Impossible (?) Expectations of Overlap between Different Types of Mediated Interactions: Why Technology Has Not Yet Reinvented the Government “Wheel”
Posted by madelynsanfilippo
Ubiquitous participation in an inescapably digital society has led to well established norms of mediated interactions and socially mutual expectations for mediated environments, in terms of factors such as immediacy of feedback and constancy of accessibility. Panic ensues when Gmail services experience (brief) outages, for example, and Is it down right now? is commonly referenced when problems are experienced. Commercial services provide increasingly high levels of service and support, thus when online services and processes do not meet this comparative standard, they are disparaged. Public services frequently fail to meet the comparative standard. Discussion of healthcare.gov and other e-government initiatives often emphasizes disappointment and criticism upon evaluation of systems and implementation strategies.
Now assume the following to be true: ICTs and their contexts are mutually shaping, external factors affect interactions with information systems, and ICTs have social, technical, and institutional natures. Each of these precepts are individually supported within the corpus of social informatics literature and, given implied consistency of the paradigm, these general rules can be taken in concert. If technologies have social, technical, and institutional facets, each facet impacts and can be impacted by the context in which the technology is used and constructed, as well as by and with social actors using technologies.
Couple this with knowledge of policy implementation, bureaucracy, and complexity of government, and there is an indication that popular narratives of e-government and expectations for digitally mediated delivery of services simply are not grounded in the reality of citizen government interaction, but rather in something else entirely. Complexity is intuitively descriptive government bureaucracy. It has long been understood that the size of bureaucracy is directly related to complexity and differentiation of the social system, as context, in which it is situated (Noell, 1974). Furthermore, bureaucracy in the United States represents an increasingly complex environment as decision-making is both centralized in decision making and highly decentralized in implementation in many domains of government (Chen, 2013; Rice, 2013), yet centralized, direct management of e-government is extremely valuable to both the implementation and operation of complex e-services (Chen, 2013).
In this sense, the question ought not to be why can’t the government provide the same level of e-service as thousands of business are able to achieve, but rather: how has the complexity of bureaucracy in America impacted and been impacted by technology, and can technology be designed in such a way as to anticipate bureaucratic complexity so as to provide e-services in a way compatible with government? Given the healthcare deadline earlier this week, the complex interplay between policy and technology in the case of the Affordable Care Act presents an opportunity to examine how and why collective expectations are not met. A combination of knowledge about complex government sub-contracting regulation and cutting-edge technological expertise is relatively rare, yet the struggles of the online components of health insurance overhaul did not doom the project, as the goal of 7 million enrollees was met, but rather illustrated disconnects between bureaucracy and technological capacity.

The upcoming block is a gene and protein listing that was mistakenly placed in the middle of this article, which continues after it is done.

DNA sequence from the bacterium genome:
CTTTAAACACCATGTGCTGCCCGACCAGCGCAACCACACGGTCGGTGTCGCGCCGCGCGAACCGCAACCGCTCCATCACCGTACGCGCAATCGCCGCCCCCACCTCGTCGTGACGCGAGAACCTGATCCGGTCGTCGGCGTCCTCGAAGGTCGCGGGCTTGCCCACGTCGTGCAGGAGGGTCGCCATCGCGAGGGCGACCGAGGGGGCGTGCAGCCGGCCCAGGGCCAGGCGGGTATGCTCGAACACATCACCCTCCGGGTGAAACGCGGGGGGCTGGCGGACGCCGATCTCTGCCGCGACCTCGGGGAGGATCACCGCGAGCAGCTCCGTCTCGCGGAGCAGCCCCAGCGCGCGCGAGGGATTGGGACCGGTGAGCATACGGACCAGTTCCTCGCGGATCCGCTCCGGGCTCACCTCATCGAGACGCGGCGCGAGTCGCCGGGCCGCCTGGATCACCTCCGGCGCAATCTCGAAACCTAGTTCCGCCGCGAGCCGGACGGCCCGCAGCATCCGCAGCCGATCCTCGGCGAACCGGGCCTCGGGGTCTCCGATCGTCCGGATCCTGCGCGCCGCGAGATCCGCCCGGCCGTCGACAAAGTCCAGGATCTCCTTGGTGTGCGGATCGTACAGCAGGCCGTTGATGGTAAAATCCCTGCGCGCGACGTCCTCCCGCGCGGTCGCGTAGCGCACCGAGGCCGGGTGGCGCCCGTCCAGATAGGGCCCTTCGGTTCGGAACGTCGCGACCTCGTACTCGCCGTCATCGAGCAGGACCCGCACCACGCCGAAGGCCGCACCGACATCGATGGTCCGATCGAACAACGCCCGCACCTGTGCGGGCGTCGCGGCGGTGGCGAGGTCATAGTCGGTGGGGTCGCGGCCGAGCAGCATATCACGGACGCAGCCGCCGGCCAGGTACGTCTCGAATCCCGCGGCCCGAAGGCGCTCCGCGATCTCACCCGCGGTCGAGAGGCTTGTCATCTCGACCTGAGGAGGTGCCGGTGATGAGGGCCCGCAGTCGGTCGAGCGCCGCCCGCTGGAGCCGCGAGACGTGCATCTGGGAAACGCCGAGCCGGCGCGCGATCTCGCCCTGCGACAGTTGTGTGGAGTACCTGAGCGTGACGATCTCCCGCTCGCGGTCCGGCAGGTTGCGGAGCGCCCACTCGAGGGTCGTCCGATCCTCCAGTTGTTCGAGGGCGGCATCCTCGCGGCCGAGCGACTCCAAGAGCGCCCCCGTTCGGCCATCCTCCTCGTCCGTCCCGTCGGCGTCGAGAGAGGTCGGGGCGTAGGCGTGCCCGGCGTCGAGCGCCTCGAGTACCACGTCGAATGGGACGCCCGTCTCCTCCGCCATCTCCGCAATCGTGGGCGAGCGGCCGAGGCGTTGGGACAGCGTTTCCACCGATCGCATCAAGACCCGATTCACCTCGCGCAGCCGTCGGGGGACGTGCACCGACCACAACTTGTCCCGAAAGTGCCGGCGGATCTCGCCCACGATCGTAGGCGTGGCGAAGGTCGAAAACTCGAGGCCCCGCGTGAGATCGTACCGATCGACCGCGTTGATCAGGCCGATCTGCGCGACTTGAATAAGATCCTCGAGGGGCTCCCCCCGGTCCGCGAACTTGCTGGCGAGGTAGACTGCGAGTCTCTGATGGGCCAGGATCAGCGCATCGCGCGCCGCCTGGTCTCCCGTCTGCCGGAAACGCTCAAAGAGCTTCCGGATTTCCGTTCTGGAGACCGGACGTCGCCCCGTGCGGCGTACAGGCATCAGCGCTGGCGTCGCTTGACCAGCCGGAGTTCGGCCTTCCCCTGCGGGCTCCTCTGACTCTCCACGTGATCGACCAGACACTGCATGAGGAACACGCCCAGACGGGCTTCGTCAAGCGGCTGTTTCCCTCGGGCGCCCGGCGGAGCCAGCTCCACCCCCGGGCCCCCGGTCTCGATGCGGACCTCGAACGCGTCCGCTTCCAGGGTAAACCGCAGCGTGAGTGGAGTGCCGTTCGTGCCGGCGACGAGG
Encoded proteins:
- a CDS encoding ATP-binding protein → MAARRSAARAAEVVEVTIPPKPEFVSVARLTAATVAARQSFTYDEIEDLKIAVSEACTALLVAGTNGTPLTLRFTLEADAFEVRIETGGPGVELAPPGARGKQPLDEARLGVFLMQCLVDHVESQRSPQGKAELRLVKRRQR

Looking globally, e-government is often touted as a mechanism to increase access to government in attempts to spur development (Ahmad Mousa, 2012), yet the complexity of these contexts, and in particular the levels of social differentiation in non-democracies and ethnically diverse states implies that technology cannot radically transform government without parallel structural adjustments. Rather generally, e-government and digitally mediated citizen-government interaction must be thoughtfully integrated with the bureaucratic, and political, context to change government, with the expectation that it will be reciprocally impacted by government.
Ahmad Mousa, O. (2012). E-Government in developing countries: Framework of challenges and opportunities. Journal Of Theoretical & Applied Information Technology, 46(2), 1013.
Chen, Y. (2013). Improving transparency in the financial sector: E-Government XBRL Implementation in the United States. Public Performance & Management Review, 37(2), 241-262.
Noeli, J. J. (1974). On the Administrative Sector of Social Systems: An Analysis of the Size and Complexity of Government Bureaucracies in the American States. Social Forces, 52(4), 549-558.
Rice, D. (2013). Street-Level Bureaucrats and the Welfare State: Toward a Micro-Institutionalist Theory of Policy Implementation. Administration & Society, 45(9), 1038-1062. doi:10.1177/0095399712451895